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The first mission to measure almost all of the water on the Earth’s surface has started.
The international surface water and ocean topography mission, known as SWOT, lifted off from Vandenberg Space Force Base in California at 6:46 a.m. ET on Friday aboard a SpaceX Falcon 9 rocket. The rocket’s first stage successfully landed back on Earth at 6:54 am ET.
Live coverage began at 6:00 a.m. ET on NASA’s website.
The mission, a joint effort by NASA and France’s Center National d’Études Spatiales space agency, will study water on more than 90% of the Earth’s surface and measure water levels in bodies of fresh water and in the oceans. The two agencies have been working together to monitor Earth’s oceans for decades – and SWOT is the next step in their partnership.
Insights from the SWOT measurements will reveal how oceans affect climate change and how global warming affects lakes, rivers and reservoirs. The satellite’s data can also help communities better prepare for floods and other water-related disasters that are increasing due to the climate crisis.
While water is vital to the survival of life on Earth, it also shapes our weather and climate as it stores and transports carbon and heat trapped in the atmosphere by greenhouse gas emissions. Surveying this resource can help scientists understand the global water balance — assessing the major sources, how those sources are changing, and what impact they will have on different environments.
A key question scientists have concerns the exchange of heat between Earth’s atmosphere and the global ocean and how it might accelerate global warming.
“We’ll be able to see things that we just couldn’t see before,” said Benjamin Hamlington, research scientist with the Sea Level and Ice Group at NASA’s Jet Propulsion Laboratory.
“We’re going to be able to trace the movement of water between ocean and land around the Earth, make some of those connections, and really understand where water is at any given point in time.” This is really critical because we know that the hydrological cycle will accelerate with climate change. That means some locations have too much water, others too little.”
The satellite’s instruments will collect detailed, high-resolution data on freshwater and marine features.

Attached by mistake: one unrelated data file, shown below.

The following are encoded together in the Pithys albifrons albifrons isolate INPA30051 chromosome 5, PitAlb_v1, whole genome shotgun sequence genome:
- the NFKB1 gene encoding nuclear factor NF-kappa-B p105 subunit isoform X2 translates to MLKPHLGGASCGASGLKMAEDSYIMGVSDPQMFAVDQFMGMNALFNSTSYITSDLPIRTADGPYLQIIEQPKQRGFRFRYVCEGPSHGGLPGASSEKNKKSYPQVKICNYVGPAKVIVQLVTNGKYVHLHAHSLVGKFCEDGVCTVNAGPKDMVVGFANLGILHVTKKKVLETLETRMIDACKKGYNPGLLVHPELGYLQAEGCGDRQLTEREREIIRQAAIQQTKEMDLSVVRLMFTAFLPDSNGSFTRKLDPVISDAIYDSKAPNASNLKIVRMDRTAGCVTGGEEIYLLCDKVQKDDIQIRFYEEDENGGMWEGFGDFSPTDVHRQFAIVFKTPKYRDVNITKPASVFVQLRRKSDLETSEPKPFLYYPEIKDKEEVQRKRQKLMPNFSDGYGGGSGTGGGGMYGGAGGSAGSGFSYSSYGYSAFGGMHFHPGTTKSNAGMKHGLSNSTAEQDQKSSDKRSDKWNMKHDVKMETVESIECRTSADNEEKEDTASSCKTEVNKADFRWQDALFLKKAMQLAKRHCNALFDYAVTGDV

After years of development, SWOT’s Ka-band radar interferometer, or KaRIn for short, is ready to fly. The instrument will be able to detect features up to 10 times smaller than those captured by sea level satellites.
For example, current ground and satellite monitoring only collects data on a few thousand of the world’s largest lakes, while SWOT will increase that number to over 1 million lakes.
Researchers studying bodies of water have had to rely on instruments that take measurements at specific locations, such as river or ocean gauges. Similarly, previous space-based satellites have collected more limited data that cannot plumb the true depths of Earth’s waters. An example of an impediment to collecting accurate readings is that steep-banked rivers do not appear wider or narrower, even when more water is flowing through them.
But the radar instrument KaRIn can collect readings through cloud cover and the darkness of the night. The two antennas are positioned at either end of a 33 foot (10 meter) boom of the satellite. These antennas send radar pulses to the water surface and receive signals back.
“For freshwater, this will be a quantum leap in terms of our knowledge,” said Daniel Esteban-Fernandez, KaRIn instrument manager at NASA’s Jet Propulsion Laboratory in Pasadena, California, in a statement.
The spacecraft will look at almost all rivers wider than 100 meters and map them in 3D for the first time, as well as measure ocean features less than 100 kilometers (60 miles) in diameter.
“SWOT will really allow us to understand how the volume of water in our rivers and lakes is changing around the world,” said Tamlin Pavelsky, NASA Freshwater SWOT Scientist at the University of North Carolina, Chapel Hill. “It’s going to be a real game changer.”
Data from SWOT can help researchers fill knowledge gaps when trying to understand the impact of the climate crisis, e.g. B. how sea levels are shifting along coasts and areas that may be more prone to flooding to better predict future rising water levels.
The climate crisis is also promoting extreme weather patterns, including droughts and downpours. The satellite’s instruments can monitor both and provide important information for disaster risk reduction and water management authorities.
One place that could particularly benefit from SWOT monitoring is Alaska. Though the state sits on the edge of the Arctic Circle, it also has about 40% of the United States’ surface water resources, including more than 12,000 rivers and hundreds of thousands of lakes. The area’s size and rugged terrain, as well as general inaccessibility, have hampered water measurements in Alaska.
“SWOT will allow us to see what’s going on hydrologically in Alaska in a way we’ve never done before,” Pavelsky said.
“This is important because Alaska, which is in the Arctic, is also the place in the United States that is currently experiencing the most severe climate change. If you want to know why this is important, think about how many resources we get from Alaska.”
The range of the SWOT mission means the satellite will be able to regularly monitor other areas of the world where water resources have previously been difficult to estimate.
“It will transform our ability to provide information that will ultimately improve the daily lives and livelihoods of almost everyone here on Earth,” Hamlington said.